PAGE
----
Percy Jackson: Sea of Monsters has one useful quality: It serves as a damning reminder that, in an age in which we're desensitized to limitless visual fantasy, and see the impossible made possible on movie screens every week, no amount of adequate CG showmanship can stand in for the basic tenets of good filmmaking. This needless sequel to 2010's Percy Jackson & the Olympians: The Lightning Thief, whose global haul is reportedly the only reason we must suffer chapter two, has a vast wealth of seamless special effects, including the saga's new arrival, Tyson (Douglas Smith), an aptly eye-catching Cyclops whose solo peeper looks just like the real thing. But it also has the kind of assembly-line script that makes you want to stab your ears with a trident, lest you listen to one more line of asinine exposition. If you missed the lesser disaster that was the first film, fear not: Percy (Logan Lerman), will get you caught up in no time, saying in introductory voiceover that “The gods of Olympus are real...and sometimes they have children…and they're called Half-Bloods…and I'm one of them,” before kneeling beside a lake and eagerly beckoning, “Dad? Poseidon?”
Director Thor Freudenthal, whose loaded name would befit Luke (Jake Abel), a nasty demi-god with daddy issues, does nothing but make end-to-end Hollywood hogwash of Marc Guggenheim's screenplay, eschewing all nuance and intellectual challenge, and coaxing meager performances out of a cast of underwhelming young actors (including Alexandra Daddario and Brandon T. Jackson, who return as Percy's pals Annabeth and Grover). This time around, in order to save their home and thwart Luke's dirty deeds, the trio needs to hunt down the Golden Fleece, carrying out a rogue mission alongside that of Clarisse (Leven Rambin), a cartoonishly hard-nosed go-getter officially put on the case by bigwig Dionysus (Stanley Tucci, who really needs to get the hell out of these degrading paycheck projects). The trouble is, the Fleece is hidden amid the Sea of Monsters, a.k.a. the Bermuda Triangle, which is guarded, not by the ghost of Amelia Earhart, but by a massive, toothed, esophageal whirlpool monster—essentially an aquatic copy of The Return of the Jedi's Great Pit of Carkoon.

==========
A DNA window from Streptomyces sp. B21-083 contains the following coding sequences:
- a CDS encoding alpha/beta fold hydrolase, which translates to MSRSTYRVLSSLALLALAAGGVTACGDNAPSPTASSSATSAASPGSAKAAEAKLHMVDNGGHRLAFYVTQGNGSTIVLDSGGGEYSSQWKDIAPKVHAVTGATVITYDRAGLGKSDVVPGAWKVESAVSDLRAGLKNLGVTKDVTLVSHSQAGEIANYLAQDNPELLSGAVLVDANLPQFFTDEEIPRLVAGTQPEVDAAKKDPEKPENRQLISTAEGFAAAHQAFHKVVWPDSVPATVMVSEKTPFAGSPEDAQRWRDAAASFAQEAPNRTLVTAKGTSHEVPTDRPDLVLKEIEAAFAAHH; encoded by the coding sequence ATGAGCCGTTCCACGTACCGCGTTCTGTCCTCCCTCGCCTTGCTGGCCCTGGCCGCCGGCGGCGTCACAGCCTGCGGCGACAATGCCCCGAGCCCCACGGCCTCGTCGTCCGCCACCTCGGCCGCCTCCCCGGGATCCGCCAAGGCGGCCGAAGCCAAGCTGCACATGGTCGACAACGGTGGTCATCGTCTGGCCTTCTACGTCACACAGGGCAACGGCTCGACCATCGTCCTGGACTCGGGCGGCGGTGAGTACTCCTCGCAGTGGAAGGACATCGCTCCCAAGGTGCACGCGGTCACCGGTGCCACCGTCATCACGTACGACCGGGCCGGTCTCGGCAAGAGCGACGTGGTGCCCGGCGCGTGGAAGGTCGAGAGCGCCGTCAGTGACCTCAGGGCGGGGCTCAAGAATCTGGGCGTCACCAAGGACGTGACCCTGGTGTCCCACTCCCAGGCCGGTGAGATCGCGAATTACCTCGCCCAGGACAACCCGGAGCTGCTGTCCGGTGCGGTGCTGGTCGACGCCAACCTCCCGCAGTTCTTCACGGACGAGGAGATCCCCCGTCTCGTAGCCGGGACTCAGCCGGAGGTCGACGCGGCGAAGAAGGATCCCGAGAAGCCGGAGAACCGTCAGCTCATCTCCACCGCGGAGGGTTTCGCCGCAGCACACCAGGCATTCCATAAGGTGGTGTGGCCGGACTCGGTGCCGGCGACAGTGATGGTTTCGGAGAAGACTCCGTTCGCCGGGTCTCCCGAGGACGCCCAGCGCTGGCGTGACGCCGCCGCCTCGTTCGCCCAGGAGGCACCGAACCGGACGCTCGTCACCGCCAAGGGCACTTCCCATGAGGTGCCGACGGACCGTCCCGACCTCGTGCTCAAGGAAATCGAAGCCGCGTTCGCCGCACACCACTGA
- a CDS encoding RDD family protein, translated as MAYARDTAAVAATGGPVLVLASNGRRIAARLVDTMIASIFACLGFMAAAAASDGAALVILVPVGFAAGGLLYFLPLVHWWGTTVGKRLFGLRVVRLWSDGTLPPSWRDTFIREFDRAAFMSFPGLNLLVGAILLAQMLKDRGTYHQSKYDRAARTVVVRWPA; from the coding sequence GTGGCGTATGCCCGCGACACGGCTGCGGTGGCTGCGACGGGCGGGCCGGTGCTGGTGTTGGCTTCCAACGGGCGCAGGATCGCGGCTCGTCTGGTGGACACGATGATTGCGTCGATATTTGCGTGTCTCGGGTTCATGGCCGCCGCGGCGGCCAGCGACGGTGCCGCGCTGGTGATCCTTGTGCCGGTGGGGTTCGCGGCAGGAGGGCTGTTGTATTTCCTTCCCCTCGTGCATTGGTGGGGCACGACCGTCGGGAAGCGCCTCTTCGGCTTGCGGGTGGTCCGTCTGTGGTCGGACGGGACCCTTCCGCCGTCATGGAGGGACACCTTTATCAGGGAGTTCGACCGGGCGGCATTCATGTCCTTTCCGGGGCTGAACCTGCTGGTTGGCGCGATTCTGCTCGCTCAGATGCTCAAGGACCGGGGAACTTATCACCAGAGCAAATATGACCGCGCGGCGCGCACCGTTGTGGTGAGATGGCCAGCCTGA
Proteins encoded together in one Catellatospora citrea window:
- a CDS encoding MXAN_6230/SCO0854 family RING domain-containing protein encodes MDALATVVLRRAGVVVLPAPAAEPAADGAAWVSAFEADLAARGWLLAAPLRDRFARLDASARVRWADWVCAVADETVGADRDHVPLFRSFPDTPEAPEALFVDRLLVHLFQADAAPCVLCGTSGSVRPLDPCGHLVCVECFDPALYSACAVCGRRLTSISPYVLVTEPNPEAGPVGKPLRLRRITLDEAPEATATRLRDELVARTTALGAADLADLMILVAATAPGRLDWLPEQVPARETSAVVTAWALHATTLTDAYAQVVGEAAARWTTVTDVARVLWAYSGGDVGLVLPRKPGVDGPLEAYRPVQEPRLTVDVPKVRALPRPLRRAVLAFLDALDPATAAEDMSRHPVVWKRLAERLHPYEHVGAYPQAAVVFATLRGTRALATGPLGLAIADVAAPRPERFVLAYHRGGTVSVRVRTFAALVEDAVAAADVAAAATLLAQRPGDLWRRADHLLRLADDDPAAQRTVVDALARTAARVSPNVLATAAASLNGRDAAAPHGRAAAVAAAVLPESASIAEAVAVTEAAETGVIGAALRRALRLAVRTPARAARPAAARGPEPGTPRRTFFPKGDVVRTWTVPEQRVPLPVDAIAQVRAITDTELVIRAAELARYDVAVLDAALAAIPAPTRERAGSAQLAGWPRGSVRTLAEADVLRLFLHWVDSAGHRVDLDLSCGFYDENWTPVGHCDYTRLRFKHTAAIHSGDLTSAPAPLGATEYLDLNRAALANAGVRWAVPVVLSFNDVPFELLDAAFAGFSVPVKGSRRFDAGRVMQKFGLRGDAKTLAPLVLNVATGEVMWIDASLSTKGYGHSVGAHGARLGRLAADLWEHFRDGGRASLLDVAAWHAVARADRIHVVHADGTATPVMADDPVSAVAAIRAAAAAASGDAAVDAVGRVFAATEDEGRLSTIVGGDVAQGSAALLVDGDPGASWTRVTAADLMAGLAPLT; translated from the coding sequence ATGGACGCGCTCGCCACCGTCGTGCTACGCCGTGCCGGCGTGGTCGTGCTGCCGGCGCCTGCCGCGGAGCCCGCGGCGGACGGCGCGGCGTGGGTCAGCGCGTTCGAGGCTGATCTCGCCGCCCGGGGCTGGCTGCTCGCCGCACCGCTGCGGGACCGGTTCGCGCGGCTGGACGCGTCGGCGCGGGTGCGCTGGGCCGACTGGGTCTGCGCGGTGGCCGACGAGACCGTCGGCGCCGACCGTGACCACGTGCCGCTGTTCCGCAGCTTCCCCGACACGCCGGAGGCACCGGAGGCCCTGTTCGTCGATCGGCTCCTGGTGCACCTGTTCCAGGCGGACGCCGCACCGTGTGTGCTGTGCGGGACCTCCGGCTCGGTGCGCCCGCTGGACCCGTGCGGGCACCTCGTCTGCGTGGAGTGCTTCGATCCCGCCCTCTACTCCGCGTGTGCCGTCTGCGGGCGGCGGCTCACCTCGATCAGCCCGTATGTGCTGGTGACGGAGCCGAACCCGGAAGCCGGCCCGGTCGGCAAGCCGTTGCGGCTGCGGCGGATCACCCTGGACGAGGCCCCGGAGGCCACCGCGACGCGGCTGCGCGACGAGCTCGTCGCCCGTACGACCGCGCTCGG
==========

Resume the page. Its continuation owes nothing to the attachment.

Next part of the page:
It's not even worth exploring Percy Jackson's derivative tendencies, since source author Rick Riordan has ripped off too many established texts to count (Harry Potter is the most glaring example). Nor is there much use in dissecting this franchise's view of tolerance, since said view is about as progressive as saying Obama's election eradicated racism: Tyson goes from belittled outcast to a one-eyed beacon of pride, but there's still the matter of Grover, a black satyr last seen eating cans. It's slightly interesting that, in this world, otherness is relative, and even amid a bunch of half-human teens with freaky powers, a cyclops is still relegated to the loser's table. But even if you're able to entertain the minor intrigue that element holds, it too is dashed out by boneheaded lines, such as when Percy preaches to Annabeth, “I know this sounds insane, but part of my dyslexia lets me see map lines on the water.” Forget the fact that the uninitiated would know nothing of Percy's dyslexia; why would Annabeth, daughter of a deity, find any insanity in the radar-like abilities of a boy who can control the sea? I'll tell you what's insane: the probability that folks will go easy on this dreck because it's aimed at younger viewers, who are being distressingly trained to expect little from their art.